Generally when lighter bullets are used there is more surplus airspace or "case capacity" in the cartridge compared to the same case loaded with a heavier slug. There are exceptions, the best known being the Barnes X-bullet. Those excellent, all-copper projectiles are rather long for their weight compared to conventional bullets with lead cores. So they take up slightly more case capacity than a same-weight bullet with a lead core. Bullet weight and length are the two main reasons why you can put more powder into a .30-06 loaded with 150's than you can the same cartridge loaded with 180's, for example.
Another factor is the way smokeless powder burns. Put a match to a small pile in the open and it takes several seconds to burn. Compare that to the one or two thousanths of a second when it's under pressure in a gun barrel. The more pressure, the faster it burns and the faster it burn the more pressure it creates. Now since the lighter bullet is easier to accelerate, we can use more powder to keep the pressure up. Or we can use a faster burning powder.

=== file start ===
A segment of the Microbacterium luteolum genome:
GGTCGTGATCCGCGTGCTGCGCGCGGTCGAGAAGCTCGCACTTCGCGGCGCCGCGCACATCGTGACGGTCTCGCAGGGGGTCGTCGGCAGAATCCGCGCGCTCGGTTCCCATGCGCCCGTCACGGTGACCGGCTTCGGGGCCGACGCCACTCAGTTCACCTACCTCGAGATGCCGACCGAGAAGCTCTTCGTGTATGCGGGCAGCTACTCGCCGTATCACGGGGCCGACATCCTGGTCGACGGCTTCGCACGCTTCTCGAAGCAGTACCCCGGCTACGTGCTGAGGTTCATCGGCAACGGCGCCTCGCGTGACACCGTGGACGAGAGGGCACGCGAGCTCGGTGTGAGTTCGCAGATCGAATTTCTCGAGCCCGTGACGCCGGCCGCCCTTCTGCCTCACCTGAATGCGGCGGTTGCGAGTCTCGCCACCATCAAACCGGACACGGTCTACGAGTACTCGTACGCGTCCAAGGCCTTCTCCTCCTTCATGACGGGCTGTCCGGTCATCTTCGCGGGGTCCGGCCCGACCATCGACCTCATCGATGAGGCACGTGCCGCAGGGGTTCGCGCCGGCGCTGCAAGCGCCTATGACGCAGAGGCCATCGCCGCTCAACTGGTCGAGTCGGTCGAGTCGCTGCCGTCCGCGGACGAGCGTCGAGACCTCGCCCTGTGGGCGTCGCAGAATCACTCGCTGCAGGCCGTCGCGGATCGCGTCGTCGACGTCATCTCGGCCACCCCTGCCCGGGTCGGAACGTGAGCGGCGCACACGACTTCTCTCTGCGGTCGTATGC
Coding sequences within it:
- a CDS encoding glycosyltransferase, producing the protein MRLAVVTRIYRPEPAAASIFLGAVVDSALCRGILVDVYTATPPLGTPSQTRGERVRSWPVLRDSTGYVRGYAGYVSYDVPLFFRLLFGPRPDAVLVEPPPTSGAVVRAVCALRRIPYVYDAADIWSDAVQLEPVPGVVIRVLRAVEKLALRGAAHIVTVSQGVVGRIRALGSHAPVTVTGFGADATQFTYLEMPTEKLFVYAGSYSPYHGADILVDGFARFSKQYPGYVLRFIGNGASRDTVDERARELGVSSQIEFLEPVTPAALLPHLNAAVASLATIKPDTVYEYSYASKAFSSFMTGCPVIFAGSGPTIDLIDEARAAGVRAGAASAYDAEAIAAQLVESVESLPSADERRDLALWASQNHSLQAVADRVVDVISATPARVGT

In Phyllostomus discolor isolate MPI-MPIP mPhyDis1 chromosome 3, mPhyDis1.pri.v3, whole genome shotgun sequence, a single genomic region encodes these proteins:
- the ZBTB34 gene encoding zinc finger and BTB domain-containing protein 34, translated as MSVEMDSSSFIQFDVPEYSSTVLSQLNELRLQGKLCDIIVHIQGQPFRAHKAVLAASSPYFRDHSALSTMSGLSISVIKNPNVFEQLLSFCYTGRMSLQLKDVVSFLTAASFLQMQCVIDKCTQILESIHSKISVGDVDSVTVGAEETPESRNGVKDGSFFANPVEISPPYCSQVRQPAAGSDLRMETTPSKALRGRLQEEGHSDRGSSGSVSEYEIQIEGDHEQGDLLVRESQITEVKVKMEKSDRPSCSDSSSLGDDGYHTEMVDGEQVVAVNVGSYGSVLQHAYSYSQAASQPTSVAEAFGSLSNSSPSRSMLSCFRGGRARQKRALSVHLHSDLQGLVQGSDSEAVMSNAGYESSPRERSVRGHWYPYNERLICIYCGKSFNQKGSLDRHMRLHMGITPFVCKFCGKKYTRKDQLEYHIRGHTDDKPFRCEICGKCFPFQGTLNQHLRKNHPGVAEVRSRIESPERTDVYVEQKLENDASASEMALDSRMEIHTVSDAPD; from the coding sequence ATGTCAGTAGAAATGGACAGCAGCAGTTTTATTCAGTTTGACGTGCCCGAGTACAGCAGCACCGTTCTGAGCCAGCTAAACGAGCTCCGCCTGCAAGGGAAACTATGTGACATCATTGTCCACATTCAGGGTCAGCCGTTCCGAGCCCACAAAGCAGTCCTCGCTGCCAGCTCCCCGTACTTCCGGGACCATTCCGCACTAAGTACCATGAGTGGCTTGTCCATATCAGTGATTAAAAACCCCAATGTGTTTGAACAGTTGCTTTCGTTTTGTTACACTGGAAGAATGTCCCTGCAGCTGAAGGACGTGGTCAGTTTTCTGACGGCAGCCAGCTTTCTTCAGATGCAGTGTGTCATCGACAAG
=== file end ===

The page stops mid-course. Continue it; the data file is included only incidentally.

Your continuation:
One of the "givens" in the equation you asked about is the strength of the firearm. As you know - each type of action has been rated to withstand a specific amount of pressure.
With all other things constant in a load - increasing the weight of the bullet increases the pressure; decreasing the weight of the bullet reduces pressure. Less mass equals less resistance to bullet movement in the bore. As the powder burns and begins to build the pressure that forces the bullet down the bore - the lighter bullet will begin to move more easily than a heavier bullet.
If we load to keep pressure constant - a larger powder charge is needed to reach a given pressure with the light bullet than for the heavy bullet.
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